In a nutshell – if your appliance has a plug that has to be connected into a wall socket then you need to have it PAT tested…. and labelled to prove that the PAT testing is current (ie was done within the past twelve months). So, unless you’re a standalone speaker, you are going to find that, in the next few years, venues will be asking to see proof that your equipment has been PAT tested. So far, in my own experience, during the past ten years, the subject of PAT testing has been raised about ten times by the Booking/Programme secretary when a booking was being made. However, only twice have I arrived at the venue and been asked to supply the proof. Once was at an hotel and it was the manager’s assistant who came over to check the labels on my equipment to make sure that they were up to date and before that, in 2012 I gave a talk to Abbots Bromley WI in Staffordshire and as their venue is a beautiful, half timbered, listed building they do have a vested interest in not allowing it to be burnt down! It isn’t a big deal, getting it done, you’ll need to take all of your electrical equipment along for testing and certification – don’t forget your extension lead – I did, so I had to make a second trip. It took about an hour. Each piece of equipment that has been tested is labelled with its own ID and the ‘retest date’. Back in 2009 the friendly fellow who did mine charged a tenner for the lot, though last year in 2017 having moved, I had to find someone else and although he came to my house which was useful, it cost £25.00. So, search the internet and find yourself a small local one-man operation, otherwise, you can end up doing a talk just to cover the cost of getting your equipment tested!
Once your equipment is tested the PAT engineer lodges the information online so that interested parties such as the Program/Speaker/Bookings Secretary can access it. I have to admit I wouldn’t have a clue about how to access this information myself and I doubt whether there are many Program Secretaries who are clued up on the concept at the moment.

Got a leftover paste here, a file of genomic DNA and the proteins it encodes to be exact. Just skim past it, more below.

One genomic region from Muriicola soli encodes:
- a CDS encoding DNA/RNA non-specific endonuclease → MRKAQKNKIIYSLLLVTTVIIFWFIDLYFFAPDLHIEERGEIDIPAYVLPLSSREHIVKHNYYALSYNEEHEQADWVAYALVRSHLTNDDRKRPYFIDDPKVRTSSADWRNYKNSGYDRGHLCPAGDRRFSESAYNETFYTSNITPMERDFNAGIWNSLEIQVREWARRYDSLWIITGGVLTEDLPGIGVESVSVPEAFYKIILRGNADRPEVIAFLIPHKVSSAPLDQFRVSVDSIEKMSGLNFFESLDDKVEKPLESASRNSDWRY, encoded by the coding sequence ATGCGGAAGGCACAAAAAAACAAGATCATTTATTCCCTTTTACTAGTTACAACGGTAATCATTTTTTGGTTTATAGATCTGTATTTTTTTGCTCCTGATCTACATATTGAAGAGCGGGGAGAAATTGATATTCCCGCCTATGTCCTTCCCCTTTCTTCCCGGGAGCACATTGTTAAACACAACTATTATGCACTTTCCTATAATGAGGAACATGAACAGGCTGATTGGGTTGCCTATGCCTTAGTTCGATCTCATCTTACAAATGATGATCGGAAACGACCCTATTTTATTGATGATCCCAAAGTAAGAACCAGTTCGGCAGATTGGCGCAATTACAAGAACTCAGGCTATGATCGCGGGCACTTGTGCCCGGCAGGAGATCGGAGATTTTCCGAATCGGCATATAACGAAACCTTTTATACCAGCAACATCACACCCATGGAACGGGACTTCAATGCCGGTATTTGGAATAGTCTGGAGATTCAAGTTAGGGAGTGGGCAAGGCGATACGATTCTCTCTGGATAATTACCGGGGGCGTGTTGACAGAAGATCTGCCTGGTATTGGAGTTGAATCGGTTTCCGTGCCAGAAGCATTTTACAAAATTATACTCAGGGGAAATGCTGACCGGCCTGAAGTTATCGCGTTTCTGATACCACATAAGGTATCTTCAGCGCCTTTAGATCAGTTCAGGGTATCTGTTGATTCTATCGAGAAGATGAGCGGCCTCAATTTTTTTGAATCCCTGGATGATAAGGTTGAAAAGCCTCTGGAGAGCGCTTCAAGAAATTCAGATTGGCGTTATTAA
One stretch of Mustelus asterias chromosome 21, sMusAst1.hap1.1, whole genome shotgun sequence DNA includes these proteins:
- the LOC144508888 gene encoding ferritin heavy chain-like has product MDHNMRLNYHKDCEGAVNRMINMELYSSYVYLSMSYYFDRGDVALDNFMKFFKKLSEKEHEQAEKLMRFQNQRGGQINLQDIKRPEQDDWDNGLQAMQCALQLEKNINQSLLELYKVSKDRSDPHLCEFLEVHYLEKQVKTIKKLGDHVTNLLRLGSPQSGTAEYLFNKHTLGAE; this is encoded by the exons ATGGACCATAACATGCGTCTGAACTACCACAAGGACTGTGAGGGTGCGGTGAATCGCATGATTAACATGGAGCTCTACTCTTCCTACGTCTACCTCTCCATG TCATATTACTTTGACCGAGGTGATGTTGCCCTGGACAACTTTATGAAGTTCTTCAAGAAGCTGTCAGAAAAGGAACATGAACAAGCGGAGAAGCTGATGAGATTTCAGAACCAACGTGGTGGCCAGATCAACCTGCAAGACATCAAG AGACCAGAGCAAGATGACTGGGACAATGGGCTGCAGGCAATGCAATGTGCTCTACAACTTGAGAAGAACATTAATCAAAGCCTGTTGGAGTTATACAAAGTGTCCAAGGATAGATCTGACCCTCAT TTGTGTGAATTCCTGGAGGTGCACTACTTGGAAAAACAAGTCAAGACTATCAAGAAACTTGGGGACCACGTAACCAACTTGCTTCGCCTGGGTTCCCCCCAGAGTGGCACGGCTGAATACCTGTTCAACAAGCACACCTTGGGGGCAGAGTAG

To an extent though, this responsibility for getting our equipment tested is disappearing because larger clubs, theatres and hotel venues all have their own equipment and all you are expected to do is to turn up with a dongle…. and that doesn’t have to be PAT tested.
Hints and tips for making your talk more inclusive for people with sensory impairments - Georgette Vale
Georgette Vale a speaker of long standing here at Public Speakers Corner has very kindly taken the trouble to send this very useful information for inclusion on our Helpful Information page:-
The reason for writing this is simply because many of your audiences will have some degree of hearing loss and or sight loss –even more so if you speak to older age groups! A few simple suggestions can make everyone feel included and get the most out what you have to offer. There is no need to re-write your talk or make any major adaptions and there is certainly no need to worry about it.
The kind of problems that arise are when speakers have a highly complicated graph and say “So you see – that speaks for itself” when they could easily say “Here is a graph that shows just how cold the temperature was in the 1820’s”. Even a series of slides about art work or pretty photographs can be made more accessible by saying a few words about each picture. If the odd few bits cannot be easily explained most people accept that, if an apology is made.
Just a suggestion – If you have audio description on your TV (either a button that says AD – or go into the settings) and watch a programme that is audio described. It is quite simple in some ways – a voice over that says “he is walking through a leafy glade” or “Now a city scape – with birds overhead” “He picks up the dagger – and looks towards us with a wry smile” – You get the picture? (Pun intended!)
Unless you have a very strong clear voice and are trained in voice projection techniques a microphone is often needed but speakers hate using the temperamental things.
The main tip I have for using a microphone is to rehearse with it before the talk starts. So many times, I see people handed a microphone that someone else has tested to see if it works – and then find out that the person doing the speaking holds it a bit differently and has a different level of breath control and a voice at a different frequency. To my mind it is all part of the setting up process.
Whether using a microphone or not you still need to direct your voice to the audience so chin up! if you need to drop head to read your notes try either having the notes held up a bit – or look down to read and look up to speak.
Often I see situations where someone starts well “Can you all hear me?” and then they drop their head and drop their voice, drop the microphone and so drop their standards